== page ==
Environment, Humans, and Mining in Northern Mongolia
19 Days ◦ 3 Instructors
July 25- August 12, 2022
Application deadline June 30, 2022 (Priority Deadline June 1, 2022)
Visit northern Mongolia where the young Temujin became Chinggis Khaan in the Khentii Mountains, where many rivers flow into the Selenge River to Lake Baikal, and where the two second cities of Darkhan and Erdenet were established in the 20th Century. Explore the intersections of “modern” science and engineering with “traditional” Buddhist and shamanic knowledge as they are expressed in local human-environment relations.
Led by Mongolian geoscientist Gantulga Bayasgalan, Californian anthropologist Marissa Smith, and Montanan ecologist Rebecca Watters, this Field School focuses on intersections of “modern” (scientific and engineering) as well as “traditional” (including Buddhist and shamanic) knowledge and knowledge practices on human-environment relations, with a particular emphasis on mining activities in Northern Mongolia. Participants in this program learn from Mongolian experts and professionals about not only their goals and concerns, but also their ways of addressing and achieving them with special scope on environmental issues from mining.
Participants will have the opportunity to interview and participate in professional meetings, discussions, and activities of their interest, directed by instructors as well as local Mongolian counterparts.
After the orientation in Ulaanbaatar, the course will move to the Yoroo area of Selenge aimag.
This region is not far from Ulaanbaatar, just east of Darkhan, and is one of the oldest and most active areas of mining in Mongolia, as well as a natural area with beautiful scenery just west of the Khentii Mountains. Participants will stay at the Ecoland camp, where they will meet with scientists, conservation specialists, and policy-makers.
Planned speakers include Members of Parliament who have worked to address mining-related issues, as well as experts from the nearby Khan Khentii Protected Area (Mongolia’s Protected Areas are in some ways analogous to American National Parks, though in other ways very different). Participants will visit Khuder and Bugant towns, where active mining takes place. This area is also associated with Chinggis Khaan and his special relationship with the local mountains, a theme that will be explored with local Mongolian experts. After several days of programming in Yoroo, course participants will head west through the second and third largest cities in Mongolia, Darkhan and Erdenet. Erdenet is a copper-molybdenum mining town dating from the Soviet era. The itinerary will include sessions with mining engineers, to learn about technologies of mining area reclamation, reforestation, and efforts to lower emissions in Erdenet. In addition, the participants will have an opportunity to meet with Buddhist monks for religious and spiritual understanding to deal with nature, human impact on the environment and its consequences. During this part of the field school, participants will stay at a ger camp near Erdenet in a forested area with wild berries, deer, and freshwater streams, and engage with Mongolian experts in the region. The ride back to Ulaanbaatar will be via overnight train through the famous and picturesque Orkhon Valley.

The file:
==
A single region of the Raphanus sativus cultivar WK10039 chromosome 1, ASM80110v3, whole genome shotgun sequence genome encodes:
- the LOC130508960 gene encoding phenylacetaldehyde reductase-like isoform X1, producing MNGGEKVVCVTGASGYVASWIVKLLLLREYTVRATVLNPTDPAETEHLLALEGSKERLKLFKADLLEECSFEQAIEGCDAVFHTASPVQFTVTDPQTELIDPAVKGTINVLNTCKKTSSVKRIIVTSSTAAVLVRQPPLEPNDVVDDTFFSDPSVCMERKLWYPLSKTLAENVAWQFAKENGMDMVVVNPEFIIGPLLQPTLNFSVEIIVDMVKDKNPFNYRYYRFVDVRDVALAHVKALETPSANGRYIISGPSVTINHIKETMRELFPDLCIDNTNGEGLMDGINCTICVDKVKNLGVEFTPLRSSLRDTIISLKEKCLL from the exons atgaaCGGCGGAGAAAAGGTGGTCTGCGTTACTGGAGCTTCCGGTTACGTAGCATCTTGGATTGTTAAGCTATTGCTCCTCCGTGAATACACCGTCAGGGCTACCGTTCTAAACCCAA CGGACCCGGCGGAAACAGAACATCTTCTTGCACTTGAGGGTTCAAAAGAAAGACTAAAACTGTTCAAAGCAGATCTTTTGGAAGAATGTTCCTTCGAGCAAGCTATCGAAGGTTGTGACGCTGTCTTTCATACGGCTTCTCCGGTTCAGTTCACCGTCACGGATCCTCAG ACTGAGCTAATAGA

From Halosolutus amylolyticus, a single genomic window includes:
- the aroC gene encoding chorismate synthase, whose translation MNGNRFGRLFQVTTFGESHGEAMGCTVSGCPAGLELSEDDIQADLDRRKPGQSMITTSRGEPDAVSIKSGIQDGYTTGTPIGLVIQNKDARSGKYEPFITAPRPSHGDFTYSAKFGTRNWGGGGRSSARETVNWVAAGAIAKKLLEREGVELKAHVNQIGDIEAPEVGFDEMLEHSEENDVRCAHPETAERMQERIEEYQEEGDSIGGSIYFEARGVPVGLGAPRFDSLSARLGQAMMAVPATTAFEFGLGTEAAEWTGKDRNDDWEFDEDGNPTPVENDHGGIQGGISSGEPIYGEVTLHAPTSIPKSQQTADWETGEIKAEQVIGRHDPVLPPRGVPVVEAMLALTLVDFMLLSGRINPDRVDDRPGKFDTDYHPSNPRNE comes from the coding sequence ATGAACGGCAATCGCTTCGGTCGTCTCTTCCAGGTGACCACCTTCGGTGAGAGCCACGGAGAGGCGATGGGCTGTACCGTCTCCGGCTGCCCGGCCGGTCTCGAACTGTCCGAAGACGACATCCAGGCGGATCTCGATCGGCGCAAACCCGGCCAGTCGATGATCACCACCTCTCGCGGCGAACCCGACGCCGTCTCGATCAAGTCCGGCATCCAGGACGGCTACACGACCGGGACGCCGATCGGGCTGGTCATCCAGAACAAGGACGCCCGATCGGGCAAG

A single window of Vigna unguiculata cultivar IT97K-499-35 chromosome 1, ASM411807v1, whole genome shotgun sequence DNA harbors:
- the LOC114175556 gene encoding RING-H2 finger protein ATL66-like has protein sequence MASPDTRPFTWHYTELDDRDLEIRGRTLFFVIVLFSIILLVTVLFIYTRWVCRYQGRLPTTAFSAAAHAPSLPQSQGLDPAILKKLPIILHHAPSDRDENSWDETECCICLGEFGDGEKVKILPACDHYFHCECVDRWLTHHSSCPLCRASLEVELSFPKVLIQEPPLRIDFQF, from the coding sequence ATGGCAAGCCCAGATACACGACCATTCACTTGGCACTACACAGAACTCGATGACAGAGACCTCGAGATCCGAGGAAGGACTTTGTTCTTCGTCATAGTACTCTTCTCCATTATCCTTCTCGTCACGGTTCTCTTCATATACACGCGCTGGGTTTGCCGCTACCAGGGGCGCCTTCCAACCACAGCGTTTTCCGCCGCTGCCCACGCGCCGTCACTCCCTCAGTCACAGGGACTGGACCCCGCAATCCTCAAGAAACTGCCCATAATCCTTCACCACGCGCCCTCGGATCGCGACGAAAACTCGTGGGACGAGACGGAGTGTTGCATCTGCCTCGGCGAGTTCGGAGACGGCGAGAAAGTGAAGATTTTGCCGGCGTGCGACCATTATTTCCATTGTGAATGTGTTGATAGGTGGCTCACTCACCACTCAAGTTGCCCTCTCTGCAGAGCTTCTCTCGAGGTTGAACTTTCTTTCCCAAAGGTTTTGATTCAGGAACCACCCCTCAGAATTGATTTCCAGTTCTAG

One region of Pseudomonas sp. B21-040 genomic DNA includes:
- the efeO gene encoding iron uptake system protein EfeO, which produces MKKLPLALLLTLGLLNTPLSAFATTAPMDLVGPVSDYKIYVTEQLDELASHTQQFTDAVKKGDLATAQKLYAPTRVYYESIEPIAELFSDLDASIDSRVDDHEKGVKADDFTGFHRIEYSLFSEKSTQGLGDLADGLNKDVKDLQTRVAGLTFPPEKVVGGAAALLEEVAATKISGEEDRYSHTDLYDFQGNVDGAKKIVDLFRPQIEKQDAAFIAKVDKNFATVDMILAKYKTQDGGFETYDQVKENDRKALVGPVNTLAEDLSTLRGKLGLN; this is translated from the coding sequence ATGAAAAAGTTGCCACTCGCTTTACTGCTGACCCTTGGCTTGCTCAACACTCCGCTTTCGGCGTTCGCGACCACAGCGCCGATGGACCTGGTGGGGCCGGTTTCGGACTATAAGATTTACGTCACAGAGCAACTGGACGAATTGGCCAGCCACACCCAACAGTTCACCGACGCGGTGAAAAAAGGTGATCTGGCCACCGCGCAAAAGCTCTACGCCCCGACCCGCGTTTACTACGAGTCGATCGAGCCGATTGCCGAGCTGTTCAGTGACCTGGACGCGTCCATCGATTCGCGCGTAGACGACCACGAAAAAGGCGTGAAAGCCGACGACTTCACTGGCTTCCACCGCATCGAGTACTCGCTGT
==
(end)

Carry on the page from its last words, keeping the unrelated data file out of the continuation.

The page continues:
At the end of the course, students will have experience in human-environment relations with special emphasis on mining activities in Northern Mongolia. They will have an opportunity to properly analyze, plan, discuss and present the results with best management practices for many
issues confronting locals. Students will be able to visit active mining areas and will be able to engage in meaningful discussions on common environment and sustainability topics with both professionals and the public.
Furthermore, through their assignments, students will learn how to propose, design and implement a research project on environmental and social issues based on the knowledge they obtained. This is an interdisciplinary course that incorporates aspects of environment, geology-mining, sociology, humanities, sustainability science, religion, cultural heritage and other fields.